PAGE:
I think eating mindfully is a beautiful way to take care of ourselves and to savor our lives. Eating mindfully simply means paying full attention to eating (or cooking or even washing the dishes).
Eating mindfully is a way for us to honor our bodies, to honor the process of nourishing ourselves. It’s a way to honor the rich, long process that goes into food arriving at our tables — from seeds sprouting in the earth to trucks bringing it to the store.
Here are some valuable insights, tips and reminders for eating mindfully from the book How to Eat by Zen teacher Thich Nhat Hanh.
Creating a Kitchen Altar
According to Thich Nhat Hanh, the kitchen can be a meditative space if we practice mindful awareness while we’re cooking and even cleaning.
“We can set an intention to execute our tasks in a relaxed and serene way, following our breathing and keeping our concentration on what we are doing.”
A kitchen altar can remind you to practice mindfulness while you’re cooking. For instance, your altar might be a small shelf that contains an incense holder, small flower vase, a statue or anything that’s meaningful to you.
When you enter the kitchen, you can start burning incense and practice mindful breathing (noticing your breath), “making the kitchen into a meditation hall.” Or you can create other small rituals that signal you’re about to cook.
What’s Available to Us
When we’re mindful of our cooking, we also realize just how much we have to be grateful for. Just how many big, important things (like electricity!) are available to us so we can nourish ourselves and our loved ones.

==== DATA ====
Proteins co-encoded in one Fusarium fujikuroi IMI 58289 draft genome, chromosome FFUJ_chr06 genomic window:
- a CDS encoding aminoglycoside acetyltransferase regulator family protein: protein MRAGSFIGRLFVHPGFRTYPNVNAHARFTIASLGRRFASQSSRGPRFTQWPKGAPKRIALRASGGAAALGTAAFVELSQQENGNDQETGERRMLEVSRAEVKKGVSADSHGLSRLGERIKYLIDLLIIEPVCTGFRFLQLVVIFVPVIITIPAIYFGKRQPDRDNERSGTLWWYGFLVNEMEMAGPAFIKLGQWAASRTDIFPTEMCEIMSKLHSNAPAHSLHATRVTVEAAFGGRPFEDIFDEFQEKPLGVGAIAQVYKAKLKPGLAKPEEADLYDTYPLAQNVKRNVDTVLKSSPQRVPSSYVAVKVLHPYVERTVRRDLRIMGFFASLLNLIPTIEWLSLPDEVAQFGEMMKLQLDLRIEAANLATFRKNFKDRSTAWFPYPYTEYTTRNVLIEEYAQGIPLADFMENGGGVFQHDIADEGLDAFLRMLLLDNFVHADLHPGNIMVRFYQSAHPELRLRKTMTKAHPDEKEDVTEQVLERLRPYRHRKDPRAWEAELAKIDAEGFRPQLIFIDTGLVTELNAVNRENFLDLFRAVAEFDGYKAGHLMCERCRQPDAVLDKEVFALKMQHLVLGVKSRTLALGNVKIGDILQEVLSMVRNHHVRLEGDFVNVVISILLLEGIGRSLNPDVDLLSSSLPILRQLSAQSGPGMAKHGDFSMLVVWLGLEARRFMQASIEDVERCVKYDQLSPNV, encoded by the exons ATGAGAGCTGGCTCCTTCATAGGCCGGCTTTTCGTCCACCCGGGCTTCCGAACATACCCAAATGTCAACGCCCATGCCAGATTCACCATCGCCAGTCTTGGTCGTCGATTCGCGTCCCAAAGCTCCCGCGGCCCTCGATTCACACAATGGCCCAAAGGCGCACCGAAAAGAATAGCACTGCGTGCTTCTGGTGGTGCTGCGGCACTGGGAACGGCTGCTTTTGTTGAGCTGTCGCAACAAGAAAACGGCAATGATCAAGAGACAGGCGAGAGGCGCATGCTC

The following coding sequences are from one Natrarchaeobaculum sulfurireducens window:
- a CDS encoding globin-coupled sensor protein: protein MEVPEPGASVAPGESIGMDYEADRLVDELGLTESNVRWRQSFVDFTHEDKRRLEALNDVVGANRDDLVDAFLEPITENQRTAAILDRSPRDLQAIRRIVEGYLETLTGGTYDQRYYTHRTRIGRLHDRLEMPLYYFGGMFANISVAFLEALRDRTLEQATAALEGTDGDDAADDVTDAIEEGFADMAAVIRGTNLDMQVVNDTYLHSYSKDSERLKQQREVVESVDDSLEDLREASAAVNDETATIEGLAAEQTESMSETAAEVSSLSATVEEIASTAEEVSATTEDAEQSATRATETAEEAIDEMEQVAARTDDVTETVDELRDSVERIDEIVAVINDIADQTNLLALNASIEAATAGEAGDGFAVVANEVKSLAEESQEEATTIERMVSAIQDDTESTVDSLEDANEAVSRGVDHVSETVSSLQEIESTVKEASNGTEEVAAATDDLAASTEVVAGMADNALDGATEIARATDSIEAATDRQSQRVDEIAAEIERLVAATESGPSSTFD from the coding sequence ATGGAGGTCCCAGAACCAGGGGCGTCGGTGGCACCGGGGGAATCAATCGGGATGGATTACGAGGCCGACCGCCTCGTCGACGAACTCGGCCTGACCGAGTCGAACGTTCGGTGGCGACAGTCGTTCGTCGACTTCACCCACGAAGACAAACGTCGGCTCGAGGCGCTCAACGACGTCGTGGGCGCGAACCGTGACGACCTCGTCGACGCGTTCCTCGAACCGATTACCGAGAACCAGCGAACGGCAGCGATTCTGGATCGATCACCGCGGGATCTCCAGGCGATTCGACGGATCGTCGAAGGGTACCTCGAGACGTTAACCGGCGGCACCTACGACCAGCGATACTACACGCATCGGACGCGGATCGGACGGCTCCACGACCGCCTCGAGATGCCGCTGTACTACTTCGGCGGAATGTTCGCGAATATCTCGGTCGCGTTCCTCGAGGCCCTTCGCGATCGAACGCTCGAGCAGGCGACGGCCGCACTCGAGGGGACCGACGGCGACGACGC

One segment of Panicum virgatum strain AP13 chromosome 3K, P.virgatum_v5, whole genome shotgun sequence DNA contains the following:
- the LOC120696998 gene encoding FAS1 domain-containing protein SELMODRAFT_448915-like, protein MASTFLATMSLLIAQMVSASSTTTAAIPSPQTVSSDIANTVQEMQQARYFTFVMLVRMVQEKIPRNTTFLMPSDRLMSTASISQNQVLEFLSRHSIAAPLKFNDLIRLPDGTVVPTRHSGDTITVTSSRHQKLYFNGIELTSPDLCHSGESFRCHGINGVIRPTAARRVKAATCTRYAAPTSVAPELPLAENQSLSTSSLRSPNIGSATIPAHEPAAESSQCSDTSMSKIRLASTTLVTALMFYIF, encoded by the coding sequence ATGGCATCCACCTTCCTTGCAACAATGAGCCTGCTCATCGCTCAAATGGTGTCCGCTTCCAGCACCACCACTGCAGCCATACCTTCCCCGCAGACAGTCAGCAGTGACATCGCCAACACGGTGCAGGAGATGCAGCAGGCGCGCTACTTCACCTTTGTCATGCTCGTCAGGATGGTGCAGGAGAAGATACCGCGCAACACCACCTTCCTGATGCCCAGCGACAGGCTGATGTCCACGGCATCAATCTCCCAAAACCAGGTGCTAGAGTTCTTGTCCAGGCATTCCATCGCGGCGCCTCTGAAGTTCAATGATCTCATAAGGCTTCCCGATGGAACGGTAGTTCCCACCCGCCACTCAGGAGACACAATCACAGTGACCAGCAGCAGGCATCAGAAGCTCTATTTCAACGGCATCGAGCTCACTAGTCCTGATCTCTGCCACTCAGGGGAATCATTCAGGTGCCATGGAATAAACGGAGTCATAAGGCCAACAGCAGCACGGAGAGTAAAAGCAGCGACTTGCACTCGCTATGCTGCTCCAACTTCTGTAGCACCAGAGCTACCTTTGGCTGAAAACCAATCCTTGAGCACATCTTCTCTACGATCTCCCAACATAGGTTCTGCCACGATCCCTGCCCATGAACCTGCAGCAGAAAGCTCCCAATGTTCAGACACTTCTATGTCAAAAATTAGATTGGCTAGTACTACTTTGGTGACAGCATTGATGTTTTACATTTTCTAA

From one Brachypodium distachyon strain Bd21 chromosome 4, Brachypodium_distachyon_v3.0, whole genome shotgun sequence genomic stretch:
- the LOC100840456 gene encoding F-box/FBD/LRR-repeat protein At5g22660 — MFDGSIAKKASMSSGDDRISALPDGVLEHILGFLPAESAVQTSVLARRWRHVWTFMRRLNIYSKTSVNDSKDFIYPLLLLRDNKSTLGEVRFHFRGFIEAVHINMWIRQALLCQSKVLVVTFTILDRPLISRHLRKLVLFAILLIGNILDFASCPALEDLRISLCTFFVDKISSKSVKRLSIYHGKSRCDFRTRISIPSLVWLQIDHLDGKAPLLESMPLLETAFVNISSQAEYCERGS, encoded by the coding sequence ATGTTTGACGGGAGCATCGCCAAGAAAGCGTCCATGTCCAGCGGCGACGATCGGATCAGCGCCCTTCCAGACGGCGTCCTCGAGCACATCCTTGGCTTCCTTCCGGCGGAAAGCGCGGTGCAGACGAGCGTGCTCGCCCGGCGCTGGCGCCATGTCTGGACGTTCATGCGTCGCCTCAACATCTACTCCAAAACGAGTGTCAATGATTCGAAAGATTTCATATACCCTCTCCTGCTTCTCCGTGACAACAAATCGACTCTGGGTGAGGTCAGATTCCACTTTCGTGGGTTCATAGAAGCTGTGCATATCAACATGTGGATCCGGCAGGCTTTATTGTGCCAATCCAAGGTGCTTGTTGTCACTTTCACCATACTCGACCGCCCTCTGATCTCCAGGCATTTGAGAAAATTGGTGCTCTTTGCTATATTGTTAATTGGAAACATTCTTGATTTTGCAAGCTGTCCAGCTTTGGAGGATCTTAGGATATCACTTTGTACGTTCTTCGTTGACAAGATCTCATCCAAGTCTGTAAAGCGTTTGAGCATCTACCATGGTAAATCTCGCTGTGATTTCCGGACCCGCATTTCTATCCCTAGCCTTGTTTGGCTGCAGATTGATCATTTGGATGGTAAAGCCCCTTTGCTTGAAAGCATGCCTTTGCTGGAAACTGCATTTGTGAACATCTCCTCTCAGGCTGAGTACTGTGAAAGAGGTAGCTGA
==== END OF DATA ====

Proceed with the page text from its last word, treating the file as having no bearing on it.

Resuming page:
According to Thich Nhat Hanh:
“When I put the water into the basin for washing the vegetables, I look deeply at the water to see its wonderful nature. I see that the water comes from high in the mountains or from deep within the Earth right into our kitchen.
I know that there are places where people have to walk several miles just to carry back a pail of water on their shoulders. Here, water is available whenever I turn on the tap. Aware of the preciousness of clean water, I value the water that is available to me.
I also value the electricity that I use to turn on a light or to boil water. I only need to be aware that there is water and electricity easily accessible to me, and I can be happy straightaway.”
What Our Food Contains
As Thich Nhat Hanh says, a grain of rice contains the whole world. It contains rain, clouds, the Earth, time, space, farmers. Everything.
“When you put that grain of rice into your mouth, you are putting the whole universe in your mouth…When you chew that grain of rice, just chew, so no thinking will cut you off from this wonderful reality.”
Thich Nhat Hanh includes an example of teaching a friend about mindfulness. He handed his friend a tangerine, but he kept talking and talking while he quickly devoured the fruit.
Here’s another important reminder about eating and really any tasks we do:
Thich Nhat Hanh writes:
“What is the purpose of eating a tangerine? It is to eat the tangerine. During the time you eat a tangerine, eating that tangerine is the most important thing in your life.
The next time you eat a tangerine, please put it in the palm of your hand and look at it in a way that makes the tangerine real. You don’t need a lot of time; just two to three seconds is enough. Looking at it, you will see the beautiful tangerine blossom with sunshine and rain, and the tiny tangerine fruit forming.
You can see the baby fruit grow and its color change from green to orange. Peeling the tangerine, smelling and tasting it, you can be very happy. Everything we can do can be like this. Whether planting lettuce, washing dishes, writing a poem, or adding columns of numbers, we can do it with concentration and awareness.”
If any of these words or tips resonate with you, write them down in your journal. Pick out a meaningful quote, and create a print, which you put up in your kitchen.
Remind yourself of the miracle of eating. Of the pleasure of nourishing your body and paying full attention to every sweet bite.